If that wasn't enough, I was astounded to read that some of the people opposing the hunt would no longer go to a place where animals are "hunted down and killed." So I guess it's okay to catch a fish, and watch it suffocate in someone's plastic pail, but they're just not cute enough to be concerned about. What hypocrisy!

Fairfield's open spaces are more than just dog parks. They are places to hike and to fish also -- and the deer population is completely out of control. A responsible archery hunt with state-licensed and trained hunters is a viable solution. I would urge anybody to read up on this before they give in to the uninformed hysteria that some people are trying to peddle as "fact."

It's just incredible to me that a group of dog owners who let their pets run loose all over our open space, half the time or more out of sight of the owner, feel they can dictate to the rest of us anything about responsible behavior and wildlife habitat.

Get real.

Geoffrey Kooris

Fairfield

Hwang works hard

for commuters

Thanks to the hard work and persistence of Rep. Tony Hwang (R-134), a member of the Transportation Committee in the Connecticut state legislature, the yellow safety lines on the platforms at the Fairfield Town Center and Southport train stations have been repainted. While commuters might think it's a simple task to repaint these yellow lines, it actually involves close coordination with the Connecticut Department of Transportation (ConnDOT) and the Metro-North Railroad, among others.

By way of background, when the Parking Authority of Fairfield's manager, Cynthia Placko, spoke with Hwang to express her ongoing frustration in coordinating the project with the ConnDOT, Hwang sprung into action. Almost immediately thereafter, he reached out to the ConnDOT and formally requested that the yellow safety lines at both train stations in town be repainted.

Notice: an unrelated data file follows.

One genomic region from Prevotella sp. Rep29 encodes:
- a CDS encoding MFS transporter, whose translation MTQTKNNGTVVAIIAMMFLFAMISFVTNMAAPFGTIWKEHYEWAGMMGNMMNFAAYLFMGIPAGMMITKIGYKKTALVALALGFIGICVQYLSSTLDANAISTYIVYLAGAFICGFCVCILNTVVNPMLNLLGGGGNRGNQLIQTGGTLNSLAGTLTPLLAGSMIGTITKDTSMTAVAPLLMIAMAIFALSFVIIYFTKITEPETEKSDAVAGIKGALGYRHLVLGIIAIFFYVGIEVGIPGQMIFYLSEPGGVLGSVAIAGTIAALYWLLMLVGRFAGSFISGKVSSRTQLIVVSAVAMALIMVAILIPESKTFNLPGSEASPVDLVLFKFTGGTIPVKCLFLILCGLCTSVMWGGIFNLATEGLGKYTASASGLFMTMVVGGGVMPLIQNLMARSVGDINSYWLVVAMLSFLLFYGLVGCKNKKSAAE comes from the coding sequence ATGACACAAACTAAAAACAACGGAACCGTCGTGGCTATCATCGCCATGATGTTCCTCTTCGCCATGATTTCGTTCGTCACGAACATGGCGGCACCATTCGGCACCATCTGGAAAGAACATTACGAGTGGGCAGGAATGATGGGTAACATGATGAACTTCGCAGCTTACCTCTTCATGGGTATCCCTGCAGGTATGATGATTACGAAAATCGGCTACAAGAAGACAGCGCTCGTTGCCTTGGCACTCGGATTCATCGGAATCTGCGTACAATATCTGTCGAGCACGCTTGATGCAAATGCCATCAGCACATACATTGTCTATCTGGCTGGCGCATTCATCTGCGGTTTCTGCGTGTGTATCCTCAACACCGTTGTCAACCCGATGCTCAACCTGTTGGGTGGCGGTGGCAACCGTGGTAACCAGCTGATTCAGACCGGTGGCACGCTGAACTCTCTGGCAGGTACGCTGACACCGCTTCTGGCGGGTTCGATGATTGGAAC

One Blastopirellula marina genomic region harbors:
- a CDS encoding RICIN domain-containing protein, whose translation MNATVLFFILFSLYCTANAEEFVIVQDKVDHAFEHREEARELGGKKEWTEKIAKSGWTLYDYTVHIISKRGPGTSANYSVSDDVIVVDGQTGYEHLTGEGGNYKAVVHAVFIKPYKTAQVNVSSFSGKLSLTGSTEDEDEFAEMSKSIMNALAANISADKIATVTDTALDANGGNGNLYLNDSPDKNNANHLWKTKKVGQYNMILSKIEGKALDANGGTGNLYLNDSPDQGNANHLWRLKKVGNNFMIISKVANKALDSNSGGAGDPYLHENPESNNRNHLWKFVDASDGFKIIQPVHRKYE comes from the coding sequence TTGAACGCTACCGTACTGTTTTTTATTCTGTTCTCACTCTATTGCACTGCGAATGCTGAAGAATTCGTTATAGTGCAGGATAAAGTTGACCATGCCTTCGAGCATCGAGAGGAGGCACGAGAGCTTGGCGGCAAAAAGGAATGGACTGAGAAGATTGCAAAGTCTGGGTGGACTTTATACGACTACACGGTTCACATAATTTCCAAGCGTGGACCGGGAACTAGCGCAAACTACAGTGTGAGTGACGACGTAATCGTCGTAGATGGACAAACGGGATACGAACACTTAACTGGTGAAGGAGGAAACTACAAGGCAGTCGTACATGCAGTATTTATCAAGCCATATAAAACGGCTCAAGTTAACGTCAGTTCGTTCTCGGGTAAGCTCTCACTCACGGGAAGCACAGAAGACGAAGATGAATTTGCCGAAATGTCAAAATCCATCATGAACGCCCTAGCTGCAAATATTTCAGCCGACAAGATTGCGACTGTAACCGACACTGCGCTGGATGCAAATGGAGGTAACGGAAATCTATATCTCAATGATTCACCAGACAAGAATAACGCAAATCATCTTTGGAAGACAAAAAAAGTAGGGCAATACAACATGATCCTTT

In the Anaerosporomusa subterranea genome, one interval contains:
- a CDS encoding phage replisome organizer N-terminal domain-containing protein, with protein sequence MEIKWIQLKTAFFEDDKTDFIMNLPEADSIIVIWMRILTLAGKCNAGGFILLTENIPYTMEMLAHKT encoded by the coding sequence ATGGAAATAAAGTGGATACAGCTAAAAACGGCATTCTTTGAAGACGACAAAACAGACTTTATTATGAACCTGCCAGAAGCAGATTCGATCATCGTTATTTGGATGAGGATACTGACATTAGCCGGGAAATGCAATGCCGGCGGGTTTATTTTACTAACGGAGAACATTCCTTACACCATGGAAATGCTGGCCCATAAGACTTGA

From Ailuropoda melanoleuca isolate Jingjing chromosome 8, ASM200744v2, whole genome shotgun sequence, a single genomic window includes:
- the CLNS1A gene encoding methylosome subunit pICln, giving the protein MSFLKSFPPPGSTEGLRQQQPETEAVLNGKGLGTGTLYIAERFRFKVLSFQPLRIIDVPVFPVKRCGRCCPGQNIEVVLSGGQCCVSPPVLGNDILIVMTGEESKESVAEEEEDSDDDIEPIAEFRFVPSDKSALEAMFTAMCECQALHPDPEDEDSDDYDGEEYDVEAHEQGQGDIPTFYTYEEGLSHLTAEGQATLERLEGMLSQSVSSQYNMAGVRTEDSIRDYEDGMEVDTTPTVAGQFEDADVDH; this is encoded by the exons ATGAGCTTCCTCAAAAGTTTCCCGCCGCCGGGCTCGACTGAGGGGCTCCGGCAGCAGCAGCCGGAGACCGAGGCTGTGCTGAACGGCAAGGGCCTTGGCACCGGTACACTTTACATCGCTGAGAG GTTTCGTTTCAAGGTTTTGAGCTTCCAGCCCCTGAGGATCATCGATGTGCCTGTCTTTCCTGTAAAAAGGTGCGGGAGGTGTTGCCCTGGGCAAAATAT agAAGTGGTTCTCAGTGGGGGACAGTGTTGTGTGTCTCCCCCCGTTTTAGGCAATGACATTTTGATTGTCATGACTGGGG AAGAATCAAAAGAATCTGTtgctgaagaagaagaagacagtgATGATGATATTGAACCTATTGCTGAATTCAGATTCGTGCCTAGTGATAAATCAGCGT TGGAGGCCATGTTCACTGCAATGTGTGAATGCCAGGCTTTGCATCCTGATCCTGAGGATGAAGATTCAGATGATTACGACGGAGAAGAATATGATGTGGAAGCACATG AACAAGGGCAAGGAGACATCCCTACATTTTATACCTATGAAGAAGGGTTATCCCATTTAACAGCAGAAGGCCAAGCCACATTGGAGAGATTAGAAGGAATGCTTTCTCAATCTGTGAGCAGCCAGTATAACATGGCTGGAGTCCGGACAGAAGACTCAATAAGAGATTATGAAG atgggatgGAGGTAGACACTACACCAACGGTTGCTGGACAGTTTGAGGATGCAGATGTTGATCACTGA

On April 22, a yellow safety line was repainted on the New York-bound platform in Fairfield. When nothing more was done, Hwang followed up again with the appropriate parties and got the job done and got it done right for commuters.

Thanks to Rep. Hwang, commuters now have bright yellow safety lines on the train platforms at both train stations in town, as well as a friendly reminder to "Watch the Gap."

This is not the first time that Hwang has shown support for rail commuters. In the past he has attended Connecticut Rail Commuter Council meetings (an advocacy group for rail commuters) to better educate himself on transportation issues and to bring commuter concerns directly to the attention of the Transportation Committee in Hartford. Moreover, Hwang has promised to stay in touch with the Parking Authority of Fairfield to see how he might be helpful in the future.

As commuters from Fairfield and Southport, as well as members of the Parking Authority of Fairfield, it is clear to us that Hwang is working very hard for commuters that utilize our town's two train stations. Thanks, Tony!

Mary Kay Frost,

Fairfield Representative

and Board Member,

Parking Authority of Fairfield

Michael Herley,

Southport Representative

and Vice Chairman,

Parking Authority of Fairfield